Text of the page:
Working with your siblings can be a great way to build a strong business. By complementing each other’s strengths, you can create a well-rounded team capable of achieving great things. Pooling your resources and talents will help you reach new heights.
Acknowledge each other’s strengths
We all have flaws and can get into the habit of criticising those closest to us. In coaching, we take a strengths-based approach. This means we spend more time recognising and building on each other’s strengths than scrutinising errors in the other’s performance.
Find common ground
Siblings in the company can often disrupt the culture of cohesion you are striving for. That’s because they have different ideas and preferences than you do. Try to find commonalities and make an effort to connect with them where you find the fit. This will help them understand where you are coming from and hopefully reduce the amount of conflict between the two of you.
Strive for unity
When family members work together in a business, they may be tempted to form special relationships with certain siblings or even staff members. Although this sometimes feels good, it can lead to divisions and cliques within the family business. To avoid this, siblings should be aware of their behaviour and try to stick together as a team.
Share the spotlight
Siblings are not the only ones looking for ways to stand out from the crowd. Many people feel the need to assert their individuality and make their mark in the world. But great leaders know that a team win is always better than an individual win. When we work together, we can create something bigger and better than anything we could ever achieve alone.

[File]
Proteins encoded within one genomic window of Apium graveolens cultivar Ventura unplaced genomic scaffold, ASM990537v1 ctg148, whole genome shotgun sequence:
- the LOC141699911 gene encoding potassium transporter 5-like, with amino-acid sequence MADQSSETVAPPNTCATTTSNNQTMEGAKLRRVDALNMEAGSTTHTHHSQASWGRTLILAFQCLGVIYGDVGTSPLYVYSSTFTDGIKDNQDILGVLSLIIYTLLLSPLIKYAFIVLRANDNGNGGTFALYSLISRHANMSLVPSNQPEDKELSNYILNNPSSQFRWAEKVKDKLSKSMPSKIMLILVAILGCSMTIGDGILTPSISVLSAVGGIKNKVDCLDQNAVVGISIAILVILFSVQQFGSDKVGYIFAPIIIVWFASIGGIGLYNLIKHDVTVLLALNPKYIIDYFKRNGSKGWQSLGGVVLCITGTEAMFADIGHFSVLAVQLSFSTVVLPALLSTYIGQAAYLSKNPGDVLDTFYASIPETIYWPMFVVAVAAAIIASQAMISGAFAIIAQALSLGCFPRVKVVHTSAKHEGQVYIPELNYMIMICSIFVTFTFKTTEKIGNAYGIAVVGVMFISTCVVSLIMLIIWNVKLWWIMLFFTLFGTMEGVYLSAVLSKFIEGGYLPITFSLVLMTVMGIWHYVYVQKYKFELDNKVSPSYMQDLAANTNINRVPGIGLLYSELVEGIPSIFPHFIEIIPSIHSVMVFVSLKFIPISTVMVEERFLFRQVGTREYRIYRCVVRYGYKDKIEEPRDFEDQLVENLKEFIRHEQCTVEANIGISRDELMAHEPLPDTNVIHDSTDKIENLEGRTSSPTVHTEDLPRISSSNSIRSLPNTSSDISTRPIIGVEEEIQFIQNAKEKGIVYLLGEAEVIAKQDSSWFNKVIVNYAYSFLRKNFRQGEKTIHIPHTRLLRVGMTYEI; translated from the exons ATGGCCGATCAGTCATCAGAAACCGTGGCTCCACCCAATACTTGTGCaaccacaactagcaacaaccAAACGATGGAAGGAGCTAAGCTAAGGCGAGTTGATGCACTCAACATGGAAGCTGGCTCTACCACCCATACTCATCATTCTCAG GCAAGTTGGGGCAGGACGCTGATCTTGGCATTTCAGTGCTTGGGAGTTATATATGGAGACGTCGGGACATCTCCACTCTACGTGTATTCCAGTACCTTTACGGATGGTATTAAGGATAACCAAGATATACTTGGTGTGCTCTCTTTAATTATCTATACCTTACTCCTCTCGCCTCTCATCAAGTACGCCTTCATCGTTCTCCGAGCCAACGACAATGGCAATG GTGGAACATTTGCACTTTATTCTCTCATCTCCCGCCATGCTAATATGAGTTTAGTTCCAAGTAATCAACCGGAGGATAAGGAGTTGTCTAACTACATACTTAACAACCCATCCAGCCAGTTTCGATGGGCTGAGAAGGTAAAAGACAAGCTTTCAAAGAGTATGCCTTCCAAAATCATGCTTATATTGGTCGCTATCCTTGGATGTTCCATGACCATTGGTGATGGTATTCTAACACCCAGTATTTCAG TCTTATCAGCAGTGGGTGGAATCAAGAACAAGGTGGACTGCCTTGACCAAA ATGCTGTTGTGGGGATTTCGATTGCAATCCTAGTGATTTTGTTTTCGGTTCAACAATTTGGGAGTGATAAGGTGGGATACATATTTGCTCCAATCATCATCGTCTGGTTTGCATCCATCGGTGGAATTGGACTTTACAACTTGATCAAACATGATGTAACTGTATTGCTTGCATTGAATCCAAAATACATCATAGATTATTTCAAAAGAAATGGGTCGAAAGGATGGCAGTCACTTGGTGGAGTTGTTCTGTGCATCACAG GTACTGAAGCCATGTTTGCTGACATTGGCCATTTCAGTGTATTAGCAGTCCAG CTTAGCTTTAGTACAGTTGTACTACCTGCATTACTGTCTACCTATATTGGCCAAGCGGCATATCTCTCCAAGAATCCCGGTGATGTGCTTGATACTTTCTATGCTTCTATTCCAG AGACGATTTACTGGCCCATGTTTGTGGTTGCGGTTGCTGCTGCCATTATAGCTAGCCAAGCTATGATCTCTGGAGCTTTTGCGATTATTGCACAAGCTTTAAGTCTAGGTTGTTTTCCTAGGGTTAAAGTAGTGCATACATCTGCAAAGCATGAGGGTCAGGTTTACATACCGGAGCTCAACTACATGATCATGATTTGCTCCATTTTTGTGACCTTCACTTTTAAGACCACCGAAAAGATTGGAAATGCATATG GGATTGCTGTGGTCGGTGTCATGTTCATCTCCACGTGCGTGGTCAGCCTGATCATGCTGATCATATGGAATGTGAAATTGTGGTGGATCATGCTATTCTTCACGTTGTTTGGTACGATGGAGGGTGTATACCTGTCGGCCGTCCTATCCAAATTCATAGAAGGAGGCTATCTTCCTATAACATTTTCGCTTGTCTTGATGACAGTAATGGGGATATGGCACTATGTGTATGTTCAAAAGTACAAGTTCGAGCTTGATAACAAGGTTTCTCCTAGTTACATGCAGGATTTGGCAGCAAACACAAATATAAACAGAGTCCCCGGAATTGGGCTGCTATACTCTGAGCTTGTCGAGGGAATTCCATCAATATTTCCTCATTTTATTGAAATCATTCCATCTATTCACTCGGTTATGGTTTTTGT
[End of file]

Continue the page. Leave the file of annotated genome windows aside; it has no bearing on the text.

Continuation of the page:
Practical strategies to avoid sibling rivalry
Families who own a business often face unique decision-making and conflict management challenges. Without a formal system in place, it can be difficult to ensure that all voices are heard and that decisions are made in the business’s best interest.
The solution: family governance. This mechanism allows families to reach a consensus on matters that are important to them while giving members a sense of identity and purpose that transcends their roles as owners.
In creating a governance system, families should focus on critical areas such as establishing behavioural guidelines, developing a shared vision and mission, fostering communication and education within the group, and coordinating philanthropic or community roles. By taking these steps, families can improve their business decisions and create lasting bonds among members.
Succession coaching can also help siblings, and other family members overcome their interpersonal differences and develop strategies to move the family business forward.
Keeping the peace in your family business
As a strategy facilitator and team development coach, Stephen Shortt has used these skills to help many a family business with their succession planning needs. Stephen’s extensive experience in personality profiling assists families to take on complementary roles within the business and ensure the legacy will prevail for generations to come. Click here to have a chat with Stephen or contact Successful Succession for any succession planning queries.